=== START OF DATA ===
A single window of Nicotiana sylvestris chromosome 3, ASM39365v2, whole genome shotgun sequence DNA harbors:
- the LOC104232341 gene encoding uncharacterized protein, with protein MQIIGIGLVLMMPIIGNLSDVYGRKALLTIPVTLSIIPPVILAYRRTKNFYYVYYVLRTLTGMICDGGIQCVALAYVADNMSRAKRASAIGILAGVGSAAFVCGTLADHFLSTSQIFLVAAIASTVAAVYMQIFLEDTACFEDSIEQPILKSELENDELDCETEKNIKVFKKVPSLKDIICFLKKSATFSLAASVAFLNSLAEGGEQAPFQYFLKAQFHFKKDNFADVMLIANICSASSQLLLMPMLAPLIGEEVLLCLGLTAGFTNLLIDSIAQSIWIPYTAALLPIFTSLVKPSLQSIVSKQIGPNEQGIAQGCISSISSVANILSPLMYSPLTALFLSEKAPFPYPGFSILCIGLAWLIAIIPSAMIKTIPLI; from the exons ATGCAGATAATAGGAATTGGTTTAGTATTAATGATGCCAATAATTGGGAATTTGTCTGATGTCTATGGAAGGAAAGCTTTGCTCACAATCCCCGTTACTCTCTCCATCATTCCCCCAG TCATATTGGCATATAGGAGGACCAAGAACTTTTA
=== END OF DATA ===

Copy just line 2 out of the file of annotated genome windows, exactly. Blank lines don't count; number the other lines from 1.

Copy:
- the LOC104232341 gene encoding uncharacterized protein, with protein MQIIGIGLVLMMPIIGNLSDVYGRKALLTIPVTLSIIPPVILAYRRTKNFYYVYYVLRTLTGMICDGGIQCVALAYVADNMSRAKRASAIGILAGVGSAAFVCGTLADHFLSTSQIFLVAAIASTVAAVYMQIFLEDTACFEDSIEQPILKSELENDELDCETEKNIKVFKKVPSLKDIICFLKKSATFSLAASVAFLNSLAEGGEQAPFQYFLKAQFHFKKDNFADVMLIANICSASSQLLLMPMLAPLIGEEVLLCLGLTAGFTNLLIDSIAQSIWIPYTAALLPIFTSLVKPSLQSIVSKQIGPNEQGIAQGCISSISSVANILSPLMYSPLTALFLSEKAPFPYPGFSILCIGLAWLIAIIPSAMIKTIPLI; from the exons ATGCAGATAATAGGAATTGGTTTAGTATTAATGATGCCAATAATTGGGAATTTGTCTGATGTCTATGGAAGGAAAGCTTTGCTCACAATCCCCGTTACTCTCTCCATCATTCCCCCAG TCATATTGGCATATAGGAGGACCAAGAACTTTTA